The first federal anti-lynching bill was introduced by Representative George Henry White of North Carolina in 1900. It never made it to the House floor for a vote. In the years since, more than 200 similar bills have been filed, none of which have passed through both chambers of Congress. Until yesterday.
Lynching was a favorite tool of the Ku Klux Klan and other hate groups in the years after the Civil War, terrorizing black communities out of political activism and into silence for fear of their lives. For decades, white southerners used lynching, Jim Crow laws, and voter suppression to maintain white supremacy. After World War I, increased European immigration, fears of communism, and the Great Migration of African Americans from the South to major industrial cities in the North and Midwest led to increased instances of lynching.
Between 1882 and 1968, nearly 200 anti-lynching bills were introduced in Congress, and seven U.S. presidents between 1890 and 1952 asked Congress to pass a federal anti-lynching law. Probably the most famous anti-lynching proposal was the Dyer Anti-Lynching Bill, first introduced in the U.S. House of Representatives by Missouri Republican Leonidas C. Dyer on April 8, 1918. Several bills were introduced in the 1920s, then again in the 1930s and 1940s, passed several times by the House of Representatives, but never actually coming to a vote in the United States Senate.
For decades, white people treated lynchings as an entertainment venue, bringing picnic lunches and their children with them to watch a Black man (or woman) dangle at the end of a rope. Professional photographers were hired to take pictures from which postcards were created, sent to family and friends.
The last known lynching in the U.S. was on March 21, 1981 when several Ku Klux Klan (KKK) members beat and killed Michael Donald, a 19-year-old African-American, and hung his body from a tree. Some will say that since there have been no lynchings (that we know of) for the past four decades, the bill was unnecessary. Even so, the bill that passed yesterday and that is due to be signed by President Biden will create a law that is way past due. Senate Majority Leader Chuck Schumer said …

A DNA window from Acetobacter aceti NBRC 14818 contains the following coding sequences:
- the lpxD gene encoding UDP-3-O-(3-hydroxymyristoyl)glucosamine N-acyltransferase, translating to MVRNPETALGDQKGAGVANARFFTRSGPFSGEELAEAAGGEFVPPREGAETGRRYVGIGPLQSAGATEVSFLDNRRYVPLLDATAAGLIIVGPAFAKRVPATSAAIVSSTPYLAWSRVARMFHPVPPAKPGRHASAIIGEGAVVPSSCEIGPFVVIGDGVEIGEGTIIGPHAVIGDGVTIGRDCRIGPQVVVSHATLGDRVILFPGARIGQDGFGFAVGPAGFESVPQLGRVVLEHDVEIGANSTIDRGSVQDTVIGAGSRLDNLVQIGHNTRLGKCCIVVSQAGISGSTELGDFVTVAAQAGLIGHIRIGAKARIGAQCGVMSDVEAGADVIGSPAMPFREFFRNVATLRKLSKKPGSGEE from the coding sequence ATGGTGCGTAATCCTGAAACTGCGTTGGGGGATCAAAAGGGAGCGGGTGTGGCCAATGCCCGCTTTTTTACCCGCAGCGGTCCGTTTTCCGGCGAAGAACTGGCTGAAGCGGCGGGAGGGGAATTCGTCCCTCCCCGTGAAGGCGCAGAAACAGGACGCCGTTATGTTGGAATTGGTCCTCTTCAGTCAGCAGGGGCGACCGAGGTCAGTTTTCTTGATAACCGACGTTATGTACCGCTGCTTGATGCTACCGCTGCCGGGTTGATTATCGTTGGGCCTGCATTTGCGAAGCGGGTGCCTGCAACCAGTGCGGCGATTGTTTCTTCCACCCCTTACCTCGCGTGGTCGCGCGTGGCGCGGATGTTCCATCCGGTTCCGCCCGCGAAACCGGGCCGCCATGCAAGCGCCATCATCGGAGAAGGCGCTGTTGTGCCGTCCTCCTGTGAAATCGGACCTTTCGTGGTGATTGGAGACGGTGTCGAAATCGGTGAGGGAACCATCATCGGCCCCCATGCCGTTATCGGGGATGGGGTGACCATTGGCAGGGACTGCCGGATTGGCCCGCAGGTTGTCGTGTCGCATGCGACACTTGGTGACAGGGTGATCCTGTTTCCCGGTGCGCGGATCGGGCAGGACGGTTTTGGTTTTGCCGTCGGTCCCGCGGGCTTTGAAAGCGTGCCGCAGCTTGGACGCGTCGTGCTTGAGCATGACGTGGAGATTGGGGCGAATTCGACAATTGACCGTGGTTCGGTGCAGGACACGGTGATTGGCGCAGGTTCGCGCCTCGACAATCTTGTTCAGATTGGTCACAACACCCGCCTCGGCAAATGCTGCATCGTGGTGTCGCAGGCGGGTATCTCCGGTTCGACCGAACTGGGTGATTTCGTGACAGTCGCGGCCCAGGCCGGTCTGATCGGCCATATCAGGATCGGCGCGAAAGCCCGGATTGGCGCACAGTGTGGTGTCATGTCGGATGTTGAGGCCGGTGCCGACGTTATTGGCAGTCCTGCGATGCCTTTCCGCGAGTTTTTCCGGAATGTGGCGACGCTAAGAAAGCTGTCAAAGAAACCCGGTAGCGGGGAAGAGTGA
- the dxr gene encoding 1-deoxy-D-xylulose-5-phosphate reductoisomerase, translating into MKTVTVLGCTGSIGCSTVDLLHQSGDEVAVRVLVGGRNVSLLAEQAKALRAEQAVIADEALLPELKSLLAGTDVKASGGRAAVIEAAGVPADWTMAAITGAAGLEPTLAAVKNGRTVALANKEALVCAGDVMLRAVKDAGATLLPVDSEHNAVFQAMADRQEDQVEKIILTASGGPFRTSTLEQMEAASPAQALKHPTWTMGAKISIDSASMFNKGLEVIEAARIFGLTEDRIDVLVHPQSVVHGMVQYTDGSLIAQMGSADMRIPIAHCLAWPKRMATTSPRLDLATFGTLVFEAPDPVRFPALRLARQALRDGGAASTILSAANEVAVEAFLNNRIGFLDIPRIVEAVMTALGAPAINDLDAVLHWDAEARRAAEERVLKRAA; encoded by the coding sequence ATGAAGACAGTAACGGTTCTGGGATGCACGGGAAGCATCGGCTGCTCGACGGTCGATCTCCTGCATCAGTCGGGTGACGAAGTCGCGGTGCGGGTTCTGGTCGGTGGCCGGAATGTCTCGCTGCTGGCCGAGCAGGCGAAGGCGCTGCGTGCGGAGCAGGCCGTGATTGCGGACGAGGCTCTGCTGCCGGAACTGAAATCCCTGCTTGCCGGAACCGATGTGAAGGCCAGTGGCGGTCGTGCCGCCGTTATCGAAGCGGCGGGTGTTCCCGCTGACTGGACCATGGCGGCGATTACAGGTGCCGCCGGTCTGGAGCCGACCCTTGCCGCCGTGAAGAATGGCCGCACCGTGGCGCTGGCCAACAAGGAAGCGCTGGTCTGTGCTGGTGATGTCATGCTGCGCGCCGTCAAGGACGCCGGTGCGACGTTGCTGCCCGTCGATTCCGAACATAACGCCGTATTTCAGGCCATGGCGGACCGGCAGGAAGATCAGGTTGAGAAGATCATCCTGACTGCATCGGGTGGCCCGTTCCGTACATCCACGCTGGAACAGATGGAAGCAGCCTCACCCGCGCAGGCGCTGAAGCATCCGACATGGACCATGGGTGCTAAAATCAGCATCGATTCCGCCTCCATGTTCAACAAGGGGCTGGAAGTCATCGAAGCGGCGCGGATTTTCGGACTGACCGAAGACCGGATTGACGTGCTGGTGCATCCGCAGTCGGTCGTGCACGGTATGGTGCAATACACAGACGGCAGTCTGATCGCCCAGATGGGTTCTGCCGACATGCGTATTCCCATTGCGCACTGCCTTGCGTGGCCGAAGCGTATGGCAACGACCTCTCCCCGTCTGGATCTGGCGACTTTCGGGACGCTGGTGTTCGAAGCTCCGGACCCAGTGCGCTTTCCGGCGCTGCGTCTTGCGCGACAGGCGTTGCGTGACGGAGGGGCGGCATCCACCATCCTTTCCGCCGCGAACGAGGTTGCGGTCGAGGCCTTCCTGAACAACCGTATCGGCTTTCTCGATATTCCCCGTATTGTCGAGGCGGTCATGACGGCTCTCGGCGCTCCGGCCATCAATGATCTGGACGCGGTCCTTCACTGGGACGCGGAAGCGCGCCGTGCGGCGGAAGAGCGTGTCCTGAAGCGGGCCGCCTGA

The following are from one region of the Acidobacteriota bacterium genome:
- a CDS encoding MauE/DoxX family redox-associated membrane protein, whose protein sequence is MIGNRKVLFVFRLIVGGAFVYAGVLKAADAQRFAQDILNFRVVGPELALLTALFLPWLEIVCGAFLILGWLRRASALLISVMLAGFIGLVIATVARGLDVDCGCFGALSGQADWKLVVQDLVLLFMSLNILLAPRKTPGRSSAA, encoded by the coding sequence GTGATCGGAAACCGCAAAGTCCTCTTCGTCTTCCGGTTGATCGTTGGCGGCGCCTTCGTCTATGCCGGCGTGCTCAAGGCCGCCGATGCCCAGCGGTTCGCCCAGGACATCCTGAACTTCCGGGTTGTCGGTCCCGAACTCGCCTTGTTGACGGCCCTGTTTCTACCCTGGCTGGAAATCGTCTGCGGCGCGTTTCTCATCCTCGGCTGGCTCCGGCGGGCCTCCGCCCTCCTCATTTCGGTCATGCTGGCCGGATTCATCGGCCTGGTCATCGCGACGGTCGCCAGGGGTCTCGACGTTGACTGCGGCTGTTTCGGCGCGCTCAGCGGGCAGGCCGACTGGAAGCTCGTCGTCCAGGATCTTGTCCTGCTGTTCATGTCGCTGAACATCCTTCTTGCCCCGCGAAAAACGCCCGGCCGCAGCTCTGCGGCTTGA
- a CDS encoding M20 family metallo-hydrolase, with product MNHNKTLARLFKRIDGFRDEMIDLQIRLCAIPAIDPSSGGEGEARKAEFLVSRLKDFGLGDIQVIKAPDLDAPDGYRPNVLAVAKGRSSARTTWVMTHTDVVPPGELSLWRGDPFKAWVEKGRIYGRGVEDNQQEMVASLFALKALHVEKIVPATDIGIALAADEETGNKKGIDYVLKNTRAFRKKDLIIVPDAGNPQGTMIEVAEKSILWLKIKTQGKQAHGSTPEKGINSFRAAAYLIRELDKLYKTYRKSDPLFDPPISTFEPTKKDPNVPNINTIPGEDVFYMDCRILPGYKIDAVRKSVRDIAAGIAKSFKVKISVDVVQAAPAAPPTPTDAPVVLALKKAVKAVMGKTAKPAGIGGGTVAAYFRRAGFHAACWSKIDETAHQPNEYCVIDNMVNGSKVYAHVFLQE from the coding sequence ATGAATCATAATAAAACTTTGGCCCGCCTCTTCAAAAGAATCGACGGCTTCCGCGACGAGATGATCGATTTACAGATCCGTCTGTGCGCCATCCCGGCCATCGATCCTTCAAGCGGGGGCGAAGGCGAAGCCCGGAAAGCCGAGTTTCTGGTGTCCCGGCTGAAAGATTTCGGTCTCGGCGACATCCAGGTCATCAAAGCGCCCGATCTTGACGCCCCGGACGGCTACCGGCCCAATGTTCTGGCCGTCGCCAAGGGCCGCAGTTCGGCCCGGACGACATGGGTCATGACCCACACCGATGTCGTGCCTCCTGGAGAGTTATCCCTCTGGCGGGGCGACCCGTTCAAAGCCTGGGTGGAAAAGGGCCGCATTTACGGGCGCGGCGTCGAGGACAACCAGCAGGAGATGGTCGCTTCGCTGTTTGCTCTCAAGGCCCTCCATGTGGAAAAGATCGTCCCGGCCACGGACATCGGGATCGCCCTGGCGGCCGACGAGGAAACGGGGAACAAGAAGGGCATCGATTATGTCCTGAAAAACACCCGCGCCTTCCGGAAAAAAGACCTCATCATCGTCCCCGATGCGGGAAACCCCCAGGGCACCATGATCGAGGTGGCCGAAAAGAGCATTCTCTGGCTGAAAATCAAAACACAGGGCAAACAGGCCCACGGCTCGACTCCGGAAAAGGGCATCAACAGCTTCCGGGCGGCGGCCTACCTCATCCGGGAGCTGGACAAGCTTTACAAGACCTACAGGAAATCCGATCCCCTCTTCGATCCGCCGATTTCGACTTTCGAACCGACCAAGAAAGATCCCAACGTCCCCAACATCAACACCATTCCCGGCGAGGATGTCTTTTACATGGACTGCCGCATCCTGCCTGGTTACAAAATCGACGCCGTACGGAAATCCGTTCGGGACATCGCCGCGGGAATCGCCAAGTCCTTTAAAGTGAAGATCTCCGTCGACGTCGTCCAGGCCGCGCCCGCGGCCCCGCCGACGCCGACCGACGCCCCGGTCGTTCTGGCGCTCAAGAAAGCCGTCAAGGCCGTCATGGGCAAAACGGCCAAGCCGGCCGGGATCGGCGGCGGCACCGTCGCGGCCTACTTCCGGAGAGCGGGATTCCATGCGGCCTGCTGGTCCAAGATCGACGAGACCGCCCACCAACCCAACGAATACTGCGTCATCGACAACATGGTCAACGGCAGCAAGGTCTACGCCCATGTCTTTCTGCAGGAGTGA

“Hallelujah — it is long overdue. That it took so long is a stain, a bitter stain on America.”
The bill, aptly named after Emmett Till, the 14-year-old Black boy who was brutally tortured and murdered in Mississippi in 1955, passed in the House of Representatives last month and in the Senate yesterday. In the House, only three representatives, all predictably Republicans from southern states, voted against the bill – Representatives Andrew Clyde of Georgia, Thomas Massie of Kentucky and Chip Roy of Texas.
This bill has been bouncing around in Congress since it was first introduced in 2018 by Senators Cory Booker, Tim Scott, and then-Senator Kamala Harris. In 2020, Kentucky Senator Rand Paul objected, starting a fight in the Senate and effectively killing the bill for the time being. This time, however, he supported the bill, saying …
“I’m pleased to have worked with Senators Booker and Scott to strengthen the final product and ensure the language of this bill defines lynching as the absolutely heinous crime that it is.”
I shall bite my tongue regarding Mr. Paul’s hypocrisy. The long-overdue bill makes lynching a federal hate crime punishable by up to 30 years in prison. A day late and a dollar short, as they say, but still … better late than never. It won’t bring back the lives of Emmett Till and the other 4,742 people who have been lynched by white supremacists for no reason other than the colour of their skin, but it may prevent a resurgence of lynching in this day when racism is on the rise.